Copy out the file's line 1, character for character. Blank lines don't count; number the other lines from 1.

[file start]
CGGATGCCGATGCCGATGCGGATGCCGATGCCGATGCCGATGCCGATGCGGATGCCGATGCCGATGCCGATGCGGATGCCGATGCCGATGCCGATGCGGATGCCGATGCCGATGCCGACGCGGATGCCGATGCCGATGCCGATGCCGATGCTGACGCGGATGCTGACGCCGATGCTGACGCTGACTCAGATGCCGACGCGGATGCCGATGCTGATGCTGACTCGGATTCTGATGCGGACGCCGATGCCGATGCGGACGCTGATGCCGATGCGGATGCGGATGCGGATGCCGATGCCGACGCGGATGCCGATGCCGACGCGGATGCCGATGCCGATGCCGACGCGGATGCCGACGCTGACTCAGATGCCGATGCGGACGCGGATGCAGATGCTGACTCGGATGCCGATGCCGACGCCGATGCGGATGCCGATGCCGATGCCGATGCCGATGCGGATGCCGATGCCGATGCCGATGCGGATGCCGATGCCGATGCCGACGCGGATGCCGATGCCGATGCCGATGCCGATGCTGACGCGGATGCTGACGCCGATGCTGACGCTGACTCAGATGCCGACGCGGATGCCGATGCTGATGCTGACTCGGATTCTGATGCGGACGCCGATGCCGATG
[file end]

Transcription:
CGGATGCCGATGCCGATGCGGATGCCGATGCCGATGCCGATGCCGATGCGGATGCCGATGCCGATGCCGATGCGGATGCCGATGCCGATGCCGATGCGGATGCCGATGCCGATGCCGACGCGGATGCCGATGCCGATGCCGATGCCGATGCTGACGCGGATGCTGACGCCGATGCTGACGCTGACTCAGATGCCGACGCGGATGCCGATGCTGATGCTGACTCGGATTCTGATGCGGACGCCGATGCCGATGCGGACGCTGATGCCGATGCGGATGCGGATGCGGATGCCGATGCCGACGCGGATGCCGATGCCGACGCGGATGCCGATGCCGATGCCGACGCGGATGCCGACGCTGACTCAGATGCCGATGCGGACGCGGATGCAGATGCTGACTCGGATGCCGATGCCGACGCCGATGCGGATGCCGATGCCGATGCCGATGCCGATGCGGATGCCGATGCCGATGCCGATGCGGATGCCGATGCCGATGCCGACGCGGATGCCGATGCCGATGCCGATGCCGATGCTGACGCGGATGCTGACGCCGATGCTGACGCTGACTCAGATGCCGACGCGGATGCCGATGCTGATGCTGACTCGGATTCTGATGCGGACGCCGATGCCGATG